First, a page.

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Mr. Duncan Smith: To ask the Secretary of State for Foreign and Commonwealth Affairs which Ministers have made inquiries or representations concerning the Hinduja brothers to the Indian Government. 
Mrs. Ann Winterton: To ask the Secretary of State for Foreign and Commonwealth Affairs (1) if he will request from his counterpart in the US Administration the background information that formed the basis of their decision to withhold US Government funding from organisations providing abortion in the Third World and China; 
Mr. Cox: To ask the Secretary of State for Foreign and Commonwealth Affairs what funding is given by his Department to the (a) British Commonwealth Parliamentary Association, (b) the Inter-Parliamentary Union and (c) the Organisation for Security and Co-operation in Europe for election observing; and when this funding was last increased. 
Mr. Wilson: The full title for the 'British Commonwealth Parliamentary Association' is 'Commonwealth Parliamentary Association (UK branch)'. The FCO provides no funding to this organisation. The branch is a registered UK charity and is one of 141 branches world-wide. Each branch is autonomous, raising its own finance. The UK branch relies on 90 per cent of its funding from HM Treasury.
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The UK provides at least 10 per cent. of the requested personnel for the Organisation for Security and Co-operation in Europe's office of Democratic Institutions and Human Rights Electoral Observation Missions. In 2000 the cost of this was £562,546. In addition the FCO pays assessed contributions amounting to 9 per cent. of the OSCE core costs for election observation, as detailed in the organisation's annual budget. In 2000 this amounted to £187,043. The size of the UK contribution rises or falls each year according to the size and number of election observation missions mounted.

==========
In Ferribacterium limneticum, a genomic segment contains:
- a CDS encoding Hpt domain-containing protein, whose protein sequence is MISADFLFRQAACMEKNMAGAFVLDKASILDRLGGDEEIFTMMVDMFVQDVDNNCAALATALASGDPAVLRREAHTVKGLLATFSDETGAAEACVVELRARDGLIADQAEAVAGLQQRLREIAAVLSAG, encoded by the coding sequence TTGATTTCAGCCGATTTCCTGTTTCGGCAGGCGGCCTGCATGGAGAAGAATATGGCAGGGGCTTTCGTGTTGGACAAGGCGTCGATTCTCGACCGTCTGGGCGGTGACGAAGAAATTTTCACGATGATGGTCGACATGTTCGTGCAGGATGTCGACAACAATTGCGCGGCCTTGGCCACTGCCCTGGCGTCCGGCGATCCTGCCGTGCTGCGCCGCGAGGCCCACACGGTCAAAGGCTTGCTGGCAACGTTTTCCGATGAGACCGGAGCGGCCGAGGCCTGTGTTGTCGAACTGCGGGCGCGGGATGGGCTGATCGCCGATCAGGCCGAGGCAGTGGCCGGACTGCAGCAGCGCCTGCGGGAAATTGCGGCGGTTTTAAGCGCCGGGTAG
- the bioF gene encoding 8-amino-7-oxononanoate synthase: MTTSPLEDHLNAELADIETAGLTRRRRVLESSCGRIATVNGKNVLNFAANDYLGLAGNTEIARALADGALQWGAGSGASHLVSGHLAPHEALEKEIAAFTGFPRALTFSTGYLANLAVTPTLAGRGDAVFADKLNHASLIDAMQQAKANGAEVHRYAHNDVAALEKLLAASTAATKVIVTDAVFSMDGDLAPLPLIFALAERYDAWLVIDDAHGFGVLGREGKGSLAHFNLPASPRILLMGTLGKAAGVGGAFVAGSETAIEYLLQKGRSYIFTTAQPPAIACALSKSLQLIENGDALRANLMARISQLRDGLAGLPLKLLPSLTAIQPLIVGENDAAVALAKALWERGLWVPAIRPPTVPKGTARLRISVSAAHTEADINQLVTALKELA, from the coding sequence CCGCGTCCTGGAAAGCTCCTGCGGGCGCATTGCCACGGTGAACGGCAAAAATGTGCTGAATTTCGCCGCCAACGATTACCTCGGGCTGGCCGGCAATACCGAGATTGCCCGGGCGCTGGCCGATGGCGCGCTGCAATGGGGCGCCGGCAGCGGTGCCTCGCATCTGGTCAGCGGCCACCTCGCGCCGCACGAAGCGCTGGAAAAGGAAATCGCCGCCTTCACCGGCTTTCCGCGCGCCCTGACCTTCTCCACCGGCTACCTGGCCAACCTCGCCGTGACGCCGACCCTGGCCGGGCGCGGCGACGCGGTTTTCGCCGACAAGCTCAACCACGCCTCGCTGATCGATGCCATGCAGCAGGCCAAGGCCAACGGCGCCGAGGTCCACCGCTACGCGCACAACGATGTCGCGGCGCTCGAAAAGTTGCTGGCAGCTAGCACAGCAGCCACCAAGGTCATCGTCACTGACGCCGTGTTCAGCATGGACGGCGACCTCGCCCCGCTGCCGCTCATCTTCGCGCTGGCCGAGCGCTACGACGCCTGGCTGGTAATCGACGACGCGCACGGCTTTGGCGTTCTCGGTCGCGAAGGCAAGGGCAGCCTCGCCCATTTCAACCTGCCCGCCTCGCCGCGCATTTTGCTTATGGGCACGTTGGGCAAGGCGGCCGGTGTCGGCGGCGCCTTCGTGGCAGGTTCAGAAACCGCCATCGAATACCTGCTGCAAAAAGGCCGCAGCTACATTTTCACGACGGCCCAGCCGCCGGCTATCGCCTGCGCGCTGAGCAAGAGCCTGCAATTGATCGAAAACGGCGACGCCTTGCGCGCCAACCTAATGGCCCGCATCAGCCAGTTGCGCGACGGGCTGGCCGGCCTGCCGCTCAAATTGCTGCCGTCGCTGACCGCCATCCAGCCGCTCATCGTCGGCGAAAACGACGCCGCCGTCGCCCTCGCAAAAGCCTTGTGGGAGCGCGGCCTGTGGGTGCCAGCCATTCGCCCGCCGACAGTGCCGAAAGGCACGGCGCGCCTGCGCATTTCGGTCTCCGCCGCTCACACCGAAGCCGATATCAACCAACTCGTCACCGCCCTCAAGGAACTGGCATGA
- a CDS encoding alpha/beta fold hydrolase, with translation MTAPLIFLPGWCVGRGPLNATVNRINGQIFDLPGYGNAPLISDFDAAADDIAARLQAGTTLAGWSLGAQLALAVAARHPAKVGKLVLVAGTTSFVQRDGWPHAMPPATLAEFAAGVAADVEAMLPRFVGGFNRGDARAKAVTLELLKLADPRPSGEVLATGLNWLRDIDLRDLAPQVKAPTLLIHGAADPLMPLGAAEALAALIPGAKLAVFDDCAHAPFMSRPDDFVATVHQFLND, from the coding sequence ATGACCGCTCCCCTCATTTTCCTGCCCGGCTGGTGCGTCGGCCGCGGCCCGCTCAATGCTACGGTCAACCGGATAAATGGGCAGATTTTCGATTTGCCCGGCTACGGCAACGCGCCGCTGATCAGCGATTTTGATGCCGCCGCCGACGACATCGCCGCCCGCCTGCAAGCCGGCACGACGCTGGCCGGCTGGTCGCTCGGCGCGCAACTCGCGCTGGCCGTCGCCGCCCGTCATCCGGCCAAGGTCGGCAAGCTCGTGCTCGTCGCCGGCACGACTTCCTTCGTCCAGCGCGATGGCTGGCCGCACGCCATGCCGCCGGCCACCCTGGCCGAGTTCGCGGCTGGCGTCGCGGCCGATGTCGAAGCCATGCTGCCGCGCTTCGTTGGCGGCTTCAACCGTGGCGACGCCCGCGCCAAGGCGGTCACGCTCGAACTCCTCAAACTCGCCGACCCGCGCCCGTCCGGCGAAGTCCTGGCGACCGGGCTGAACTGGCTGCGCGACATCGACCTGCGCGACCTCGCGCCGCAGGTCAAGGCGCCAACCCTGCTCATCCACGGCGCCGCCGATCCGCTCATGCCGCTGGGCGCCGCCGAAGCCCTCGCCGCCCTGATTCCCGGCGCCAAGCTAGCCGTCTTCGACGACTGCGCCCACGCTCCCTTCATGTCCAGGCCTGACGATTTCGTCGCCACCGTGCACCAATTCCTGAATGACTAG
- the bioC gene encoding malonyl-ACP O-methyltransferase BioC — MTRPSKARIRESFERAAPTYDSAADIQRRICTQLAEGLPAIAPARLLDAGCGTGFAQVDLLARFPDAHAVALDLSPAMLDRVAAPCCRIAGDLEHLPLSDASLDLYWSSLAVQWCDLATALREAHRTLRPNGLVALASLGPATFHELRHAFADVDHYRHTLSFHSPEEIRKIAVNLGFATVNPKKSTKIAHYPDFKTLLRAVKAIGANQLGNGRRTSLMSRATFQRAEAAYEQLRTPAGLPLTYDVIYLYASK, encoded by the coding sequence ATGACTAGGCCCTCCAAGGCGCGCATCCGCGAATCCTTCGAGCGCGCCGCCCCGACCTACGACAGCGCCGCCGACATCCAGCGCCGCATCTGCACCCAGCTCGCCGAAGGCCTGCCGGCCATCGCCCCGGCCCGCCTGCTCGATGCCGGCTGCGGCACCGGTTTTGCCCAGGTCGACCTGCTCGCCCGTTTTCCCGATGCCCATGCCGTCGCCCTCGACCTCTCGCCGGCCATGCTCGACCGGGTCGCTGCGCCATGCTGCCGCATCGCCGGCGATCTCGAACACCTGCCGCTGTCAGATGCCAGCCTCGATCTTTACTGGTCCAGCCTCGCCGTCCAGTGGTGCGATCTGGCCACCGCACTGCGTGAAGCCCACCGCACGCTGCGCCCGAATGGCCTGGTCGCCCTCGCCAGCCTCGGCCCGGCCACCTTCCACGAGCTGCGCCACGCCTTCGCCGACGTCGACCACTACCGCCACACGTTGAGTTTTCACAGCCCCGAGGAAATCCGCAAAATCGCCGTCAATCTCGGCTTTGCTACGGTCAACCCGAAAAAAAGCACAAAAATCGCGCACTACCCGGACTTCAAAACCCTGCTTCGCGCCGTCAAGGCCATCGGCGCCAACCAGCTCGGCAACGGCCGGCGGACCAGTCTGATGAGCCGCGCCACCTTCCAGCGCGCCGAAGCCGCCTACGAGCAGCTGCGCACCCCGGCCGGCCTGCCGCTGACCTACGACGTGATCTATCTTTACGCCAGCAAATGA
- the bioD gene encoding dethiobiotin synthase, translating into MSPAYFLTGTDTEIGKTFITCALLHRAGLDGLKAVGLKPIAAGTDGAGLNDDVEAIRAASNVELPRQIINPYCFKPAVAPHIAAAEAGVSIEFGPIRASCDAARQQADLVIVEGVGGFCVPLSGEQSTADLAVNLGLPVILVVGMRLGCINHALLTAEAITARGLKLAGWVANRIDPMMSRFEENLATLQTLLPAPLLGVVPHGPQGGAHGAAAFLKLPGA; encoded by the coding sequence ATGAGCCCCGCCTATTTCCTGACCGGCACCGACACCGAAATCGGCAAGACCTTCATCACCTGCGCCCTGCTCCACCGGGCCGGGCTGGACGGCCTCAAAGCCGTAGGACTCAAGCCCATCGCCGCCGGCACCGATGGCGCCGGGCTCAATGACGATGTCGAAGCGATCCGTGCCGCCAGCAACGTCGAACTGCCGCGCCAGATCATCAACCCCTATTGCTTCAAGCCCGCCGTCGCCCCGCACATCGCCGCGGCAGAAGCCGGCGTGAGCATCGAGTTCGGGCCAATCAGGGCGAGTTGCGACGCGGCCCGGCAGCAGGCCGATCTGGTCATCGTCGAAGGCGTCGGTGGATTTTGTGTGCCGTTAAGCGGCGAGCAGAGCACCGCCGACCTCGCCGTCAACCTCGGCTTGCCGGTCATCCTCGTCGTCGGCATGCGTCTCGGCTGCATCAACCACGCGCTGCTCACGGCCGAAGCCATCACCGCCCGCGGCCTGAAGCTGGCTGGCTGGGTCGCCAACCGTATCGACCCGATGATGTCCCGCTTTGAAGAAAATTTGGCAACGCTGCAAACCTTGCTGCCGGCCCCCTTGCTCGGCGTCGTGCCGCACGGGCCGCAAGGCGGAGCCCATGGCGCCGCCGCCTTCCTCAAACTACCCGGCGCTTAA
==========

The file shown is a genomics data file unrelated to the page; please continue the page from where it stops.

Mr. Mitchell: To ask the Secretary of State for Foreign and Commonwealth Affairs, pursuant to his answer of 23 January 2000, Official Report, column 554W, on the EU Charter of Fundamental Rights, which person, body or state proclaimed the adopted charter; what statements relating to the charter were signed at Nice and by whom; and if all political declarations made at European councils and in ratified treaties are those of an agreed and collective policy. 
Mr. Wilson: The Vice Consul at our Vice-Consulate in Orlando visited Mr. Maharaj in prison on 9 December 1998. He subsequently visited on 18 December 1999, but Mr. Maharaj had other visitors and decided not to see him at that time.
Mr. Hancock: To ask the Secretary of State for Foreign and Commonwealth Affairs what response the Government have had from Premier Oil since its request for the company to withdraw from Burma; and if he will make a statement. 
Mr. Battle: Premier Oil remain in Burma. But, as I said in my reply to the hon. Member for Richmond Park (Dr. Tonge) on 6 February 2001, Official Report, column 488W, Premier Oil are well aware of our views
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Mr. Hancock: To ask the Secretary of State for Foreign and Commonwealth Affairs what is his policy on imposing sanctions on (a) Burma and (b) the Federal Republic of Yugoslavia; and if he will make a statement.